Recent scandals that have rocked corporate America have left the public skeptical of big business. Regaining that trust, accountants say, will take a long time.
The trouble began with Enron, whose top executives were accused of concealing debt through phantom transactions with a series of dummy corporations. Enron's accounting firm, Arthur Andersen, was deeply involved in the scandal and soon went out of business.
The scandals spread to companies that include the manufacturing firm Tyco, telecommunications giant WorldCom, the biotech company ImClone and others. Top executives were accused of hiding debt, inflating revenue or illegally using corporate information for personal gain.
The now-defunct Arthur Andersen was one of the big five global accounting firms. Four are left: Deloitte & Touche, Ernst & Young, KPMG International, and PricewaterhouseCoopers.
PricewaterhouseCoopers global chairman Sam DiPiazza says it took years to build public trust in the financial markets. "It takes seconds to destroy it. I don't think we've got it back. I think we've made some steps to start the road back," he said. "But I think it's going to take us a number of years of good performance."
Mr. DiPiazza, who addressed a business group called Town Hall Los Angeles, said restoring public trust requires a better economy and the belief that newly enacted safeguards are working.
The U.S. Congress last year imposed requirements on top corporate officers, who must now certify that financial reports are true, to the best of their knowledge. In a sweeping response to the scandals, Congress also created a new board to oversee corporate audits, while imposing harsher penalties for business fraud. President Bush quickly signed the legislation, called the Sarbanes-Oxley Act of 2002, soon after it was passed.
Mr. DiPiazza sees Sarbanes-Oxley as a good first step to solve the corporate world's financial ills. But he thinks responsibility for the current business scandals is shared by many people, who make up what he calls a corporate "supply chain."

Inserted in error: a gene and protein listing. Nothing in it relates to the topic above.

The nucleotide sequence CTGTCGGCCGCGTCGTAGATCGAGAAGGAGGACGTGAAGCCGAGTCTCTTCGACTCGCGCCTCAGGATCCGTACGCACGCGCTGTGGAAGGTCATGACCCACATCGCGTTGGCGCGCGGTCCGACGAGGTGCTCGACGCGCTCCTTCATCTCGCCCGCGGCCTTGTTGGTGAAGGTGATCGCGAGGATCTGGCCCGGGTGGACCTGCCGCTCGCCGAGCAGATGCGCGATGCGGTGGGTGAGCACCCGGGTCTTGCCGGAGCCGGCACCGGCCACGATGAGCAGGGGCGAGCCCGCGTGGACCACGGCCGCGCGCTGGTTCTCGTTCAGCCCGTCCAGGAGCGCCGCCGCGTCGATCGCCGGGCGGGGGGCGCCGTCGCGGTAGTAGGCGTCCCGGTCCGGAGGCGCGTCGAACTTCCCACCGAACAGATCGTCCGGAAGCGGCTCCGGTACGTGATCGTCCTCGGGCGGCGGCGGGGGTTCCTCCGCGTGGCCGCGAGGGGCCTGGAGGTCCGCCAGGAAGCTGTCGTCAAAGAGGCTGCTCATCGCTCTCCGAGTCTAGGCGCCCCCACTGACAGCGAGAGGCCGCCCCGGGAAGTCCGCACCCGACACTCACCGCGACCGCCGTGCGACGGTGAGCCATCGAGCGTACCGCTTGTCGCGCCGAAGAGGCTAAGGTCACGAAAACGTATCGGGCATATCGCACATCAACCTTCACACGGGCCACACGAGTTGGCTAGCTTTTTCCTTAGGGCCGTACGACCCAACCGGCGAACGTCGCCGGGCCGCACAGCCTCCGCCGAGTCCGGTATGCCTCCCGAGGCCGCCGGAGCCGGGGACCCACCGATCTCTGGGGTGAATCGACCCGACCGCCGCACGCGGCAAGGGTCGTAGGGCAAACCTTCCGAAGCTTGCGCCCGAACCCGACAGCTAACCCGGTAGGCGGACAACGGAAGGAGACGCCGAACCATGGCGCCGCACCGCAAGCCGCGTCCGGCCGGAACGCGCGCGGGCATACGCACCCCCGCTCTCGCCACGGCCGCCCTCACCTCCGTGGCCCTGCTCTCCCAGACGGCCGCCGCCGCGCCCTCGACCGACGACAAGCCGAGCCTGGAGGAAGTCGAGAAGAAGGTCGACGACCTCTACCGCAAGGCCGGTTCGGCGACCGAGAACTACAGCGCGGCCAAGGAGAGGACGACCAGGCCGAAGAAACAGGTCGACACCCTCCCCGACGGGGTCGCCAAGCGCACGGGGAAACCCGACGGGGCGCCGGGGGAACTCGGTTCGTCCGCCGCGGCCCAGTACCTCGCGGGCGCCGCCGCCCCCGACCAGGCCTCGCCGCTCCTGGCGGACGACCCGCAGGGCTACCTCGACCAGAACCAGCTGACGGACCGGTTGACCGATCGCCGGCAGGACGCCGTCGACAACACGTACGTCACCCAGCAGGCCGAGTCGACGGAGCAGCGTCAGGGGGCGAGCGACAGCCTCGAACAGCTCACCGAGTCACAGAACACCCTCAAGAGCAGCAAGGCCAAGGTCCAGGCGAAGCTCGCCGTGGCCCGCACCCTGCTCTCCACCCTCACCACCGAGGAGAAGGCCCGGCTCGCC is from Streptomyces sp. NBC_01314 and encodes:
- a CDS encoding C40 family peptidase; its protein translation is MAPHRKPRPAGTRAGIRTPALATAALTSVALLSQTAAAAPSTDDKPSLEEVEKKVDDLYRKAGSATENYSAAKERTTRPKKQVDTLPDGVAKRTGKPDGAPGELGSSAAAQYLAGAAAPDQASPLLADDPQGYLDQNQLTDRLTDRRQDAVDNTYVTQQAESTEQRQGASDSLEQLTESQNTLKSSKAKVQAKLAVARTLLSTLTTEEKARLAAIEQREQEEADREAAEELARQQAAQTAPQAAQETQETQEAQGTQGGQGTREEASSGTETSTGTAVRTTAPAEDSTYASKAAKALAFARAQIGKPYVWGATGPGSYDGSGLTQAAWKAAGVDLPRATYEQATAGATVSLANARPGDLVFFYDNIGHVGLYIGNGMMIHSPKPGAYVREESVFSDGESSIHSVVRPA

"The supply chain here is the management, the board, the auditor, the analyst, it's the media, and it's the investor," he said. "And every one of them fell down in this process. Every single one of them."
He says corporate management bent the rules and focused on short-term profits, boards of directors did not provide proper oversight, accounting firms ignored their responsibilities to investors, financial analysts had conflicts of interest, and the media and public did not probe deeply enough if a company seemed to be making money.
He says reform requires improvement in each of these areas, and another that is specific to the U.S. accounting profession. He says U.S. accounting standards are based on books of rules hundreds of pages long, and some of the rules are contradictory. European standards, by contrast, are simpler statements of principles that leave less room for financial manipulation.
The U.S. governing board that oversees public accounting is now revising its rules, hoping to craft a standard that promotes accountability and transparency.